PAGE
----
I have recently become enthralled with the ideas of positive and negative leadership. Jon Gordon is one of my favorite speakers/authors/bloggers and his platform of positive leadership has greatly influenced, and even changed, my perspective on leading. I find him very motivational. One of my college professors, Bob Knight – you may have heard of him – recently published a book titled The Power of Negative Thinking. If you haven’t read it, it’s probably not what you perceive it to be. Yes, Coach Knight has come across to some as an adversarial leader; however, his idea of negative thinking in his book is related much more to preparation that a consequential-form of leadership. It was Coach Knight’s “leave-no-stone-unturned” preparation that made him one of the most successful college basketball coaches to pace the sidelines.


I have come to the conclusion that in order to be our best we must use a combination of both. As I have read the works of Jon Gordon, Coach Knight, and others on these areas of thinking, I have developed some definitions of both positive and negative thinking and some thoughts about each. One would think positive and negative thinking would be contradictory. Ironically, in trying to better grasp these concepts from the resources I don’t find a whole lot of relationship between them.

Positive Thinking: Creating a culture of optimistic and confident thoughts and feelings without overestimating your abilities

Negative Thinking: Eliminating the actions and mistakes that lead to failure

• Positive results don’t happen solely because of optimistic thinking. – They occur as a result of preparation, hard work, and learning through challenges. Conversely, one is likely to fail if they are not optimistic.

• People need positive reinforcement now more than ever. – Without scientific evidence, I would guess that the percentage of people who work most effectively in negative environments is at an all-time low (not that it has ever been a large number). When people are working to improve, a focus less on results and more on process, then they should receive positive reinforcement from their leaders.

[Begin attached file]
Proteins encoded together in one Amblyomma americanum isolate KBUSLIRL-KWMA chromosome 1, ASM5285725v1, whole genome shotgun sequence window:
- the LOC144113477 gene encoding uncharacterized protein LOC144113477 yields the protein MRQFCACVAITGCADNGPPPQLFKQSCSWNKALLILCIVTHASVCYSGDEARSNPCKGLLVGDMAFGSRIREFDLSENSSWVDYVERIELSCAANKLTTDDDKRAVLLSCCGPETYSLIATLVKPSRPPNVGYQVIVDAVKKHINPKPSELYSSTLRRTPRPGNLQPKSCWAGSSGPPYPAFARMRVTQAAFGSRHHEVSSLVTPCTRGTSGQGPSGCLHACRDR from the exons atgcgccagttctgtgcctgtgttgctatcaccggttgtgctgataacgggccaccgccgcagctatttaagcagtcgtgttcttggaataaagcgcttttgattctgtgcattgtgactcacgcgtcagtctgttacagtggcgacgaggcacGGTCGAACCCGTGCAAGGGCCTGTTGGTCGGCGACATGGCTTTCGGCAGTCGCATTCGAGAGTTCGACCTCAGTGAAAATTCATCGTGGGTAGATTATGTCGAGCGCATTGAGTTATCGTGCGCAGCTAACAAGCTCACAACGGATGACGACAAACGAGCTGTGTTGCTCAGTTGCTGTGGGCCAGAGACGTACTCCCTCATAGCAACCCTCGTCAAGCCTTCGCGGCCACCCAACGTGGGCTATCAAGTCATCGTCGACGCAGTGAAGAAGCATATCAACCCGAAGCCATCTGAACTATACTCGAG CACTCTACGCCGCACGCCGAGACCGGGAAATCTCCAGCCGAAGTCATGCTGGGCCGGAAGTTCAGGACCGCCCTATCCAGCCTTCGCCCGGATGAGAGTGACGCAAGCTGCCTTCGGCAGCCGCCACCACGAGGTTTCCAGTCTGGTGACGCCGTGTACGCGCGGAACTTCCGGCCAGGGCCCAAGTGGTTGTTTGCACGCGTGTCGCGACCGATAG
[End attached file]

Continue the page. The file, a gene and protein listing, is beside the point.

• We must be aware of our weaknesses and develop them. – Many leadership experts will tell you to develop your strengths. That is well and good if those strengths are skills that you use frequently. If you need to use skills that are weaknesses, you better work on those, too. Self-analysis of our negative qualities, creating awareness of them, is essential to improving oneself.

• The best leaders are very demanding. – Is demanding, or continually asking someone to work beyond what they already have, a negative quality of a leader? Not necessarily. If expectations are realistic and the delivery of the demand has some trust-value involved, demanding is a positive thing.

• A combination of a positive, optimistic outlook, combined with thorough preparation, provides an individual or team the best chance to succeed.

Resources Mentioned in This Blog
Book: The Power of Negative Thinking http://www.amazon.com/Power-Negative-Thinking-Unconventional-Achieving/dp/054402771X/ref=sr_1_1?s=books&ie=UTF8&qid=1379968347&sr=1-1&keywords=the+power+of+negative+thinking

Blog: Jon Gordon Blog http://www.jongordon.com/blog/

Question: What sources have you studied about the concepts of “positive” and “negative” thinking?


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